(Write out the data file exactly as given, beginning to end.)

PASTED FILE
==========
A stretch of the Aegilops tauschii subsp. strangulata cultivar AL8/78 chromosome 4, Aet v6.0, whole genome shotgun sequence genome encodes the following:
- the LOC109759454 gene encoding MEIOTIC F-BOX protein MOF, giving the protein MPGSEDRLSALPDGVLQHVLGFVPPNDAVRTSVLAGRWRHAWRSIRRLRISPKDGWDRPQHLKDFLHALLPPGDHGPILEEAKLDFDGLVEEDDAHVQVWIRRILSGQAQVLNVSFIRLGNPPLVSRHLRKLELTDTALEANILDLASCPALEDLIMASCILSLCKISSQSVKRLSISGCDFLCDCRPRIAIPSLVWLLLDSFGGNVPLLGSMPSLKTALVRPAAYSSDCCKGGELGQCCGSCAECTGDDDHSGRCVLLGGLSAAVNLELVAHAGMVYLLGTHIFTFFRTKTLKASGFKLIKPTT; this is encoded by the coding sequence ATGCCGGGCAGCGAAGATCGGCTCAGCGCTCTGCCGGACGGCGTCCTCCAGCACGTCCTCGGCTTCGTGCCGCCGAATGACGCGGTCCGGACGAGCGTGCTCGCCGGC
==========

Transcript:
A stretch of the Aegilops tauschii subsp. strangulata cultivar AL8/78 chromosome 4, Aet v6.0, whole genome shotgun sequence genome encodes the following:
- the LOC109759454 gene encoding MEIOTIC F-BOX protein MOF, giving the protein MPGSEDRLSALPDGVLQHVLGFVPPNDAVRTSVLAGRWRHAWRSIRRLRISPKDGWDRPQHLKDFLHALLPPGDHGPILEEAKLDFDGLVEEDDAHVQVWIRRILSGQAQVLNVSFIRLGNPPLVSRHLRKLELTDTALEANILDLASCPALEDLIMASCILSLCKISSQSVKRLSISGCDFLCDCRPRIAIPSLVWLLLDSFGGNVPLLGSMPSLKTALVRPAAYSSDCCKGGELGQCCGSCAECTGDDDHSGRCVLLGGLSAAVNLELVAHAGMVYLLGTHIFTFFRTKTLKASGFKLIKPTT; this is encoded by the coding sequence ATGCCGGGCAGCGAAGATCGGCTCAGCGCTCTGCCGGACGGCGTCCTCCAGCACGTCCTCGGCTTCGTGCCGCCGAATGACGCGGTCCGGACGAGCGTGCTCGCCGGC